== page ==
The recent Global News report, “Student debt shacklesyoung people for years, study finds,” shed some alarming light on the status of recent graduates in Canada, and how student debt can be crippling when it comes to financial stability. The report, which looked at the impacts of the continually increasing tuition costs to students after graduation, found that “young adults owing student debt trail way behind their peers when it comes to wealth accumulation.”
Both recent graduates in Canada and the United States are dealing with these hikes: “1 in 8 Canadian families has student loans with a median value of $10,000, only slightly less than our neighbours to the south. In 2012, Canadians owed $28.3 billion in student loans, up 44.1 per cent from 1999.” These numbers demonstrate just how vital dealing with student debt has become.
If you are struggling to make your minimum payments on your student debt, or find yourself unable to cut down the amounts you owe even after months of payments, please contact DebtCare today. We can discuss options with you to get you out from under the shadow of that debt and get you back on the road to financial stability.  Call us today at 1-888-890-0888.

Tuesday, 16 September 2014

Back to School Debt Series: Keeping Your Student Debt Down

Last week we started our back to school debt blog series with a blog for parents with some money saving tips for back to school. This week, we thought we’d help out those students who no longer rely on their parents for school lunches or freshly-made beds. Whether this is your first year of post-secondary education or you are a tried and true vet, use this second blog to help keep your student debt down.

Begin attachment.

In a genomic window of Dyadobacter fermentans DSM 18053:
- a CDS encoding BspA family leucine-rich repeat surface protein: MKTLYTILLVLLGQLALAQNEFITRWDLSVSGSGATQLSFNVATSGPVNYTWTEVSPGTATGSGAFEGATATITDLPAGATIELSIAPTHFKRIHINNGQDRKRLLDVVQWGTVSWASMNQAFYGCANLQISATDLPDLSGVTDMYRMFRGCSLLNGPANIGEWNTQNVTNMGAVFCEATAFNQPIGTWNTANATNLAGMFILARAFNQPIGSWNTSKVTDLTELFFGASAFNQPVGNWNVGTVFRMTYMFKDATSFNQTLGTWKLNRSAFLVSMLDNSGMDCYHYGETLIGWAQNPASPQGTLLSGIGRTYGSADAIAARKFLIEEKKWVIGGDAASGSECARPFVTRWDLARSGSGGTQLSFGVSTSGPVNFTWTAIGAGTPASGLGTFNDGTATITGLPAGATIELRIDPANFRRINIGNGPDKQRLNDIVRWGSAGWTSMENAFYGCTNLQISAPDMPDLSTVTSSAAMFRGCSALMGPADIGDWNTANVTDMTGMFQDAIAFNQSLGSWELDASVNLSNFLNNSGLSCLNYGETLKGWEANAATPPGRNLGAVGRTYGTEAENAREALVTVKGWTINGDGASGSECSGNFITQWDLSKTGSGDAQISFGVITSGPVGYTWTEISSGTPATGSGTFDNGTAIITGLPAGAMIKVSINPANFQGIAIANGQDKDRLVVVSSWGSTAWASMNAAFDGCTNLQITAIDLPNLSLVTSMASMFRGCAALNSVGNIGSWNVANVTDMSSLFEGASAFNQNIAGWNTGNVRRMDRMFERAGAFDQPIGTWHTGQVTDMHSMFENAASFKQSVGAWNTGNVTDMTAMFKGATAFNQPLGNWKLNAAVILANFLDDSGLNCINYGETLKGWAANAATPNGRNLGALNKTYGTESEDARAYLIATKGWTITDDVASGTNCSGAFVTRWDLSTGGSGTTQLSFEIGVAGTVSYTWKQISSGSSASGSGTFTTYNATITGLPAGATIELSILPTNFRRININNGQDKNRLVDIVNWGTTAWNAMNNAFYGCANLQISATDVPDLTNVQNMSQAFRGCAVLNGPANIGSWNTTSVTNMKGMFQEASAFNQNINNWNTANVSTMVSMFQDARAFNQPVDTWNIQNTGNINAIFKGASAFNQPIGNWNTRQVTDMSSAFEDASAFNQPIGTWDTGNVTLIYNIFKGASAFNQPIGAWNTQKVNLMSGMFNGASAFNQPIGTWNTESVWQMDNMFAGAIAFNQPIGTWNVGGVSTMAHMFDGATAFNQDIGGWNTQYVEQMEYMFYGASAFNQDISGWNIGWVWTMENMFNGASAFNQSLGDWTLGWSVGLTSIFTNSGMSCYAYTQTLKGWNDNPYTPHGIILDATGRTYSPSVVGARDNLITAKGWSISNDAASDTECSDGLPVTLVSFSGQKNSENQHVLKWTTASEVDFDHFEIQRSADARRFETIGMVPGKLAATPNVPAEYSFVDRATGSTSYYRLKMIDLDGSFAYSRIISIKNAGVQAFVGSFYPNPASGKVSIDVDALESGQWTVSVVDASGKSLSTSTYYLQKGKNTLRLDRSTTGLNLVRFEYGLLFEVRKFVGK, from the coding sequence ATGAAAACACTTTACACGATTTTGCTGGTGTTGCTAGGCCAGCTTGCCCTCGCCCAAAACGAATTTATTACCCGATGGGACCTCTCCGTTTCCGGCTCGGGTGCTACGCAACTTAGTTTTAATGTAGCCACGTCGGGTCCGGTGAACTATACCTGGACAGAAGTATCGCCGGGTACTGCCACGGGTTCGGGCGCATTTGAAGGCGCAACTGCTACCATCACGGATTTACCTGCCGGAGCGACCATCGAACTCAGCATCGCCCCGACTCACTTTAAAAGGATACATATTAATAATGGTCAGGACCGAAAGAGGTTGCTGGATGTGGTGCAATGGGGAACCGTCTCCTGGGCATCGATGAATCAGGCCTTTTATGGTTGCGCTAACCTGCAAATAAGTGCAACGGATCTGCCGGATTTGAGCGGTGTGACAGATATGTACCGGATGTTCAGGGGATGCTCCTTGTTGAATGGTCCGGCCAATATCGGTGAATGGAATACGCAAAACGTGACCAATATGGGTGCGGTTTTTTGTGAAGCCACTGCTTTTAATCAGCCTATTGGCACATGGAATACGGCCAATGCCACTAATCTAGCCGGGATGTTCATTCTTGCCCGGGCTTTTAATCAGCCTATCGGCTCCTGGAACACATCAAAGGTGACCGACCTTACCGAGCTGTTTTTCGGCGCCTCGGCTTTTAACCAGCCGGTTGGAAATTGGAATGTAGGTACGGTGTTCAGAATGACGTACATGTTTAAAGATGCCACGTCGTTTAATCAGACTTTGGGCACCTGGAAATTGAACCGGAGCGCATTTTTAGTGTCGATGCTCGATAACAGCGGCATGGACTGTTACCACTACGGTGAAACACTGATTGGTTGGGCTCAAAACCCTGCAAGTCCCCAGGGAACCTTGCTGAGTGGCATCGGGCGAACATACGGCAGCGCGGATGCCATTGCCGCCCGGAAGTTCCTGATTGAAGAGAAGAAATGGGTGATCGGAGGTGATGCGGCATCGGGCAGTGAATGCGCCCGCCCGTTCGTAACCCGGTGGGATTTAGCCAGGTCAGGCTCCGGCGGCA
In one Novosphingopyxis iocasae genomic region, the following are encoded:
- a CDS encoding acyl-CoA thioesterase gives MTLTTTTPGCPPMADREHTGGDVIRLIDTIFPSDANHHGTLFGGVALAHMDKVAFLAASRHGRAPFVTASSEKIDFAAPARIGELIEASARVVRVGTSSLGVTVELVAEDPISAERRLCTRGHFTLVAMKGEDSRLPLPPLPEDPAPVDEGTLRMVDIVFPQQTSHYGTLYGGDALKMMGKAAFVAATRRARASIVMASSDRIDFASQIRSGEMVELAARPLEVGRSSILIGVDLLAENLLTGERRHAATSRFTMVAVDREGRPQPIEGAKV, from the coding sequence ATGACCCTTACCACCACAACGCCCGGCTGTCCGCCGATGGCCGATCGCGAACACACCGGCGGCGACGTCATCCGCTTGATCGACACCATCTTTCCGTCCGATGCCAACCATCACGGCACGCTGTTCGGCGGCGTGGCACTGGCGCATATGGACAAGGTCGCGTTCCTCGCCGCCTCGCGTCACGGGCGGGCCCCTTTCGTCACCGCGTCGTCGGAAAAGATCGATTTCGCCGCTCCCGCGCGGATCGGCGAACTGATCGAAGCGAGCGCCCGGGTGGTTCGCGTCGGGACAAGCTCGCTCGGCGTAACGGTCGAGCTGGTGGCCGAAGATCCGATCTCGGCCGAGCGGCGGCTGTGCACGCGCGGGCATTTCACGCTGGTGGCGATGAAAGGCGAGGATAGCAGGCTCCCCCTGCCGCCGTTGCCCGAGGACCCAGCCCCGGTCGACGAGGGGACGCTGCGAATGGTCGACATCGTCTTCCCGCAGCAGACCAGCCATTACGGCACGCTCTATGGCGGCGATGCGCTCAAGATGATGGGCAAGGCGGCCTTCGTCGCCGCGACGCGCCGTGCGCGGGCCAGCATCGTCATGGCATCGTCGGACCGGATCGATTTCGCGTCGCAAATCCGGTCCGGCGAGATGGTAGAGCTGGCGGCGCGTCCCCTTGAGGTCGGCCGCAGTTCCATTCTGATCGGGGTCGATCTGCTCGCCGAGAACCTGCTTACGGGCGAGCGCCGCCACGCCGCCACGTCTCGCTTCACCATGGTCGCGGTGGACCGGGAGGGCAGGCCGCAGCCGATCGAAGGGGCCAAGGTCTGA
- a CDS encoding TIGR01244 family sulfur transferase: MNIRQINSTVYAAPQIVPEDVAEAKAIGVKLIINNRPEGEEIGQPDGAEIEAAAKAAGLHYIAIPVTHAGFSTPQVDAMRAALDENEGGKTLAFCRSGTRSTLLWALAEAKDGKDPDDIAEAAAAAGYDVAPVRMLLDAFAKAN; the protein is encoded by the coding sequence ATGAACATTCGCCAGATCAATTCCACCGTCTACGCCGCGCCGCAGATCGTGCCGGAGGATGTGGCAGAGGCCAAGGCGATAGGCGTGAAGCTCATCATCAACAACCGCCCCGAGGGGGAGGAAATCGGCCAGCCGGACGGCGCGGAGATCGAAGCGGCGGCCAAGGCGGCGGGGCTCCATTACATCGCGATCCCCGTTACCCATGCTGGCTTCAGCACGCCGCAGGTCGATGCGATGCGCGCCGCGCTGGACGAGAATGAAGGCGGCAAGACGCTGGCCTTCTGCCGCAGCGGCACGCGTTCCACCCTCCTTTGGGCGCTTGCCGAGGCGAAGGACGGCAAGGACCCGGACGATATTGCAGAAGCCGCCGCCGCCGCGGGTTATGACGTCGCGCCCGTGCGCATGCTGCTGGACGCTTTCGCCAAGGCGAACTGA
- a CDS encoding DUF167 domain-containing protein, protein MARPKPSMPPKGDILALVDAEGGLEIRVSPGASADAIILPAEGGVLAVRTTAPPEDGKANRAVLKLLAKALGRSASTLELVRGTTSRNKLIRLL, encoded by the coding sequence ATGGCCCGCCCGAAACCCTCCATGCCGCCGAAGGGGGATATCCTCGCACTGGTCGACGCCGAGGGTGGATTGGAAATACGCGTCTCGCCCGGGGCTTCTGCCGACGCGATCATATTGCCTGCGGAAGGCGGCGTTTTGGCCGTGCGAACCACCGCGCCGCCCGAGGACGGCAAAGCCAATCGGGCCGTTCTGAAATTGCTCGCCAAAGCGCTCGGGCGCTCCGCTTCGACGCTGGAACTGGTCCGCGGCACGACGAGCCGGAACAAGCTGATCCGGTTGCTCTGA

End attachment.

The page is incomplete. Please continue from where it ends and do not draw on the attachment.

Tips and tricks to help keep your student debt down:
1.      Buy used textbooks. University and college bookstores often charge an arm and a leg for new textbooks, so check out kijiji or the bulletin boards around your school to see if anyone is selling last year’s text for less. Also, sometimes the bookstore will offer used books for less, so always try and go that route when possible.

2.      Investigate student rates on things like cell phones, banking, etc. Many institutions provide discounted rates for students, so find out – this can save you a ton of money.

3.      Avoid the cafeteria if possible. When it comes to post-secondary life and you live off-campus, one of the biggest costs is food, especially if you are in a dorm room that doesn’t have its own kitchen. However, as convenient as it might be to just head to the food court, these costs can quickly add up. Check out the shared kitchen facilities and invest in a mini-fridge. Also, if you are close enough to home, rely on those care packages to keep your belly and your wallet full.

4.      Carpool. Heading home for the weekend or into town for errands, etc.? Find someone else who is also going your way and share the driving and the gas costs.

5.      Search out cheap/free entertainment. Many educational institutions offer free entertainment to students, such as movie nights, seminars, discounted pub crawls or other such entertainment. Always keep an eye out for these offerings. Grab a group of friends and make a night of it.